Want to fight hatred and raise money for a good cause? Do it the fun way!

Exhibited by
John Logan
May 04, 2017
Medium of Communication
Target Audience
Type of Charity
Country of Origin
Date of first appearance

SOFII’s view

We love a bit of humour here at SOFII and this campaign has it by the spade-full. What a clever and cheeky way of winding up notorious British hate-monger Katie Hopkins and doing a bit of good in the process. It also throws up some interesting ethical questions as well as showcasing how social media sites and online platforms can be used to raise substantial amounts of money.

Summary / objectives

An online campaign via JustGiving appeared at first glance to be a dubious and unpopular ask for donations for a controversial recipient. But it was in fact a clickbait spoof and genuinely raised money for the Trussell Trust foodbanks – surprising the campaign creator who began the idea as a joke.


For non-UK readers, here’s a bit of background. Katie Hopkins is a former reality show contestant and a highly controversial tabloid columnist and broadcaster whose extreme views often offend and divide opinion. She has in the past compared refugees to cockroaches and often uses Twitter to communicate in a sharp, insulting and provocative tone. In March 2017 she lost a High Court battle over her libellous tweets to UK food blogger and poverty awareness campaigner Jack Monroe and was faced with court costs of over £300,000. Hopkins had falsely accused Monroe of supporting vandalism of war memorials.

A satirical online news site, the Southend News Network, created a page on JustGiving.com which at first glance looked like a fundraising plea to help Katie Hopkins pay her legal fees. By presenting her as a personal ‘charity case’ it was perfect online clickbait – although after reading the full text on the JustGiving page it was revealed that it was just an elaborate joke and any money raised would in fact be given to the Trussell Trust – a food bank charity which Katie Hopkins had controversially slated in 2015 for supposedly giving handouts to work-shy ‘benefit scroungers’ as their business model.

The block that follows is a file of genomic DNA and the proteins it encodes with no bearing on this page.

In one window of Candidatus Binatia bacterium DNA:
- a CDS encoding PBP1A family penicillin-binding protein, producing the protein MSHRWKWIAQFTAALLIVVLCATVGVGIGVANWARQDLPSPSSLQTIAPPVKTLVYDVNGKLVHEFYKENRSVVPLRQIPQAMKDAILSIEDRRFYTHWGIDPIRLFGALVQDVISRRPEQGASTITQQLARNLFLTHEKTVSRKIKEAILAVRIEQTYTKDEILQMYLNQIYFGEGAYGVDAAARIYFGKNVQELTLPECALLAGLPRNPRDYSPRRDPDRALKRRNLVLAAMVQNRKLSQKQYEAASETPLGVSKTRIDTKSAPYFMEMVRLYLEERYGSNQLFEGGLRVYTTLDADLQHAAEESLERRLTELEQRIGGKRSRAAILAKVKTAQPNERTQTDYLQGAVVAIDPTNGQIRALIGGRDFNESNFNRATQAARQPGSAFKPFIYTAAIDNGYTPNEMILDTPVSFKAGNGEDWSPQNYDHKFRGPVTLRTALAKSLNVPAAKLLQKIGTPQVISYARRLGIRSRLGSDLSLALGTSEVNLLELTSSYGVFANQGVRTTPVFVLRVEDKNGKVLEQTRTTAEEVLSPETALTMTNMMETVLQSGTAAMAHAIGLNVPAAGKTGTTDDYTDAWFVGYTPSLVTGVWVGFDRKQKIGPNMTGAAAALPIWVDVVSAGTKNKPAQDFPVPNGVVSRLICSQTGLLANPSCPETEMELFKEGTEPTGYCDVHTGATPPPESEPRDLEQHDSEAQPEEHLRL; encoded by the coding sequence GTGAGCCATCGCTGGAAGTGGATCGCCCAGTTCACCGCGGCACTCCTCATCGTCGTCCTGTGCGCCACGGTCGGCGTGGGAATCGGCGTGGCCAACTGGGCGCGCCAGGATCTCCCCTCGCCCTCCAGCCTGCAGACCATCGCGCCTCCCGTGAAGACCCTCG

Creator / originator

Southend News Network – a satirical online site. No names given due to fears of reprisals.

Special characteristics

This campaign from March 2017 was not what it first appeared and its ironic and satirical stance gained publicity from the topical news coverage of Katie Hopkins’ genuine court defeat. 

Influence / impact

Those social media users who immediately saw the humorous, subtle and engaging way to respond to the situation pledged money with messages (typically insulting Hopkins) on the JustGiving page – although doubtless many others were baffled or did not pledge money if they thought their donation was actually going to help Hopkins. Interestingly the wording on the JustGiving page was modified once donations flooded in to clarify that it was a genuine appeal requesting funds for the foodbank charity.


No costs were incurred by the Trussell Trust. 


As the Trussell Trust did not endorse or publicly acknowledge the spoof campaign, Katie Hopkins herself tweeted that it was fraudulent. But the Southend News Network replied that it was not and had actually raised £15,500 in just a few days by over 1300 supporters. Hopkins retracted her tweet and apologised to SNN.

As Twitter continues to grow in popularity – and the Hopkins court case set a precedent for what legally constitutes libel in the UK on the social media platform – apps such as Trigger can channel a reader’s annoyance at a tweet’s content by easily allowing a donation to charity (currently only US-based) as a response. This turns the hate-speak into something positive and sends a reply to the originator of the problem tweet that it inspired a donation.

In the era of ‘fake news’ this fundraising example asks various ethical questions – is it right to set up a charitable donation page with an apparent cause that is in fact something entirely different? Should anyone, even someone with a largely self-centred, negative and divisive viewpoint such as Katie Hopkins, have a fundraising appeal established without her or his blessing or endorsement? And should a charity be placed in a slightly awkward position of its name being used in this way without prior permission – even if money is genuinely raised for it?